The integral system components 110 may include an imaging system 140 (or just collection optics for imaging), a navigation system 145, a specimen mounting 150 (such as DUT fixturing), and system control 155. The various interchangeable modules may be any of various testing systems conventionally available only as stand-alone tools. These may be static emission module 160, time-resolved emission module 165, thermal mapping module 170, resistive shorts measurement (TIVA) module 175, etc.
A movable stage 230, e.g., an x-y-z stage, is provided on top of the bench 200, and collection optics 235 is mounted onto the movable stage 230. Thus, using the movable stage, one can aim the collection optics at any particular region of the specimen 225. The underside of bench 200 includes a plurality of mounting bays 240, so that various modules can be attached to the bench 200. A switchable mirror 245 can be controlled to establish an optical path with mirror 260, so as to engage the left module 240; establish an optical path with mirror 265, so as to engage the right module 240; or withdrawn from the light path, so as to engage the center module 240.
The modules that may be mounted in the module bays 240 may be any of the testing modules, such as those noted above. Additionally, if the inspected object is a semiconductor wafer, the modules may be inspection and/or metrology modules, such as Atomic Force Microscope (AFM), Optical CD (OCD), particles monitor, and the like, conventionally available as stand-alone tools. Any of these individual diagnostic modules can be added or removed while the inspected object 225 is left mounted onto mounting board 220.
The individual modules may or may not require some alignment with the rest of the system, depending on the mechanical tolerances that can be achieved. For example, 110 μrn blind mechanical repeatability without any alignment may be sufficient. If more accuracy is required, then a manual or automatic alignment procedure will be required. Such techniques are known to those skilled in the art and may include optical pattern matching or using a mechanical sensor to detect the misalignment. The bench 200 will support N modules at any one time; wherein N depends on the final size of the modules and may, for example, be 1, 2, 3, or more.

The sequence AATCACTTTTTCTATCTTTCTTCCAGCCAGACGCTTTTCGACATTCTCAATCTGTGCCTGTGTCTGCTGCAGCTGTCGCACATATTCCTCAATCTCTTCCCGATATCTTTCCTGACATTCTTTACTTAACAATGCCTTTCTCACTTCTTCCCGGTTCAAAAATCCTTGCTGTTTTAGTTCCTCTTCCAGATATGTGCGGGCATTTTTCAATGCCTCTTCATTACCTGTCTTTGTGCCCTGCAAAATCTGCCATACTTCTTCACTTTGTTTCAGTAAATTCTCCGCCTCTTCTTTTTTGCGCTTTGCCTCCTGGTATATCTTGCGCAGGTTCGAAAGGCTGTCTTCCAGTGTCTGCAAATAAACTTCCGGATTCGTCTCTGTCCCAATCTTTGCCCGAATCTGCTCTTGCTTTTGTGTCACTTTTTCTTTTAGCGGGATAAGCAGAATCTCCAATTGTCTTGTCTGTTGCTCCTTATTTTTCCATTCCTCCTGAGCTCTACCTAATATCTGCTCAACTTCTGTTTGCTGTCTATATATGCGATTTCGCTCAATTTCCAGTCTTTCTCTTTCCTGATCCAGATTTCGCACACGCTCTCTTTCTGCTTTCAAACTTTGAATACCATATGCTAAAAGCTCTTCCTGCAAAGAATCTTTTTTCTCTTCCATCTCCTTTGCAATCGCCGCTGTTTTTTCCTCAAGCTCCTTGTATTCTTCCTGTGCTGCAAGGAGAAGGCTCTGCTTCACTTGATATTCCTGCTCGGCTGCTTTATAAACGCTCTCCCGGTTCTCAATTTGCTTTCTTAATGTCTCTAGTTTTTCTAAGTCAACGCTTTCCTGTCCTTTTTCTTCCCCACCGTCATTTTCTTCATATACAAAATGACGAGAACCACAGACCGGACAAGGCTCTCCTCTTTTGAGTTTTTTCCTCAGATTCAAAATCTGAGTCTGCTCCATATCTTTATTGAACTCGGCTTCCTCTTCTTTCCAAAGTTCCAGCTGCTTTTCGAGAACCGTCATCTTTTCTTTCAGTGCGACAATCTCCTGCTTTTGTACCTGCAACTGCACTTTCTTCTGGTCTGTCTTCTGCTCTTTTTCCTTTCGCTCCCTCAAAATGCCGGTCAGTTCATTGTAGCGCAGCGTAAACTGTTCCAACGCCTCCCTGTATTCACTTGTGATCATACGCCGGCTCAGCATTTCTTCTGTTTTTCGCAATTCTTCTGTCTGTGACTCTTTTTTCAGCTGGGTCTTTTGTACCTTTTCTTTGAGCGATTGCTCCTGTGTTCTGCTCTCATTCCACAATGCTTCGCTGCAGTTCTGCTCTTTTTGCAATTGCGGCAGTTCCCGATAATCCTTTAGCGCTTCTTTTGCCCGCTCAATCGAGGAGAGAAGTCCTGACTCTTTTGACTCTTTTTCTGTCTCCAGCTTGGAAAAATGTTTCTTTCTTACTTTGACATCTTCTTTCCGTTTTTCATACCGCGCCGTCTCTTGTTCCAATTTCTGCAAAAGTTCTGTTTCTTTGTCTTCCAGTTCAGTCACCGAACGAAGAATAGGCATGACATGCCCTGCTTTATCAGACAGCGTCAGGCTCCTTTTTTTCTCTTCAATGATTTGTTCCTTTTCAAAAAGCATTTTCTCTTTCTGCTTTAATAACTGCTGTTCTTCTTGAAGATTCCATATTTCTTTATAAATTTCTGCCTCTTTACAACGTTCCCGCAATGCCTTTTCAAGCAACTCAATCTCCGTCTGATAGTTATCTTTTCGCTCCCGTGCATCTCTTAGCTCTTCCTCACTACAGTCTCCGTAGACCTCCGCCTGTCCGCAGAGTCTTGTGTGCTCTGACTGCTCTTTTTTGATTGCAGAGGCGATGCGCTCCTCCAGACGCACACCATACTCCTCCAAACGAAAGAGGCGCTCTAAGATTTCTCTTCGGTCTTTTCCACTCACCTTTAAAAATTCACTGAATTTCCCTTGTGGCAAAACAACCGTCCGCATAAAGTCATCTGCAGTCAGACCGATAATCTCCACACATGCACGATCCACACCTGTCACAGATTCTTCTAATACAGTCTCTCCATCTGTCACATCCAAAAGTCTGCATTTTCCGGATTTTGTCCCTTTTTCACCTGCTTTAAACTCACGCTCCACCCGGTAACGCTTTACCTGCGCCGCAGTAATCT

The specific modules 240 will depend on the workflow specified by the user. The user will be able to select between the installed modules using a software interface, which will reside on a computer 250, such as a general purpose computer pre-programmed to perform the specific task required. The computer 250 communicates with the platform hardware and with modules 240 using an electrical communication method. For some modules, minor switching to that module may require manual intervention. For example, a static emission module with a macro mode (greater than 1:3 imaging) may require manual insertion of a lens element in the collection optics 235. Alternatively, collection optics 235 may include provisions, such as a turret, for handling multiple objectives and/or additional lenses.
Computer 250 may optionally be provided with communication link to the specimen 225 to be inspected, especially if the object is an active device, such as an IC chip. This is depicted by the broken line connection from the computer 250 to specimen 225. In such a case, computer 250 may communicate with the specimen 225, for example providing test signals to stimulate the specimen 225. On the other hand, a conventional Automated Testing Equipment (ATE) 255 may be used to provide the test signals and communicate with the specimen 225. In such a case, a synchronization signal may be provided from the ATE 255 to the computer 250.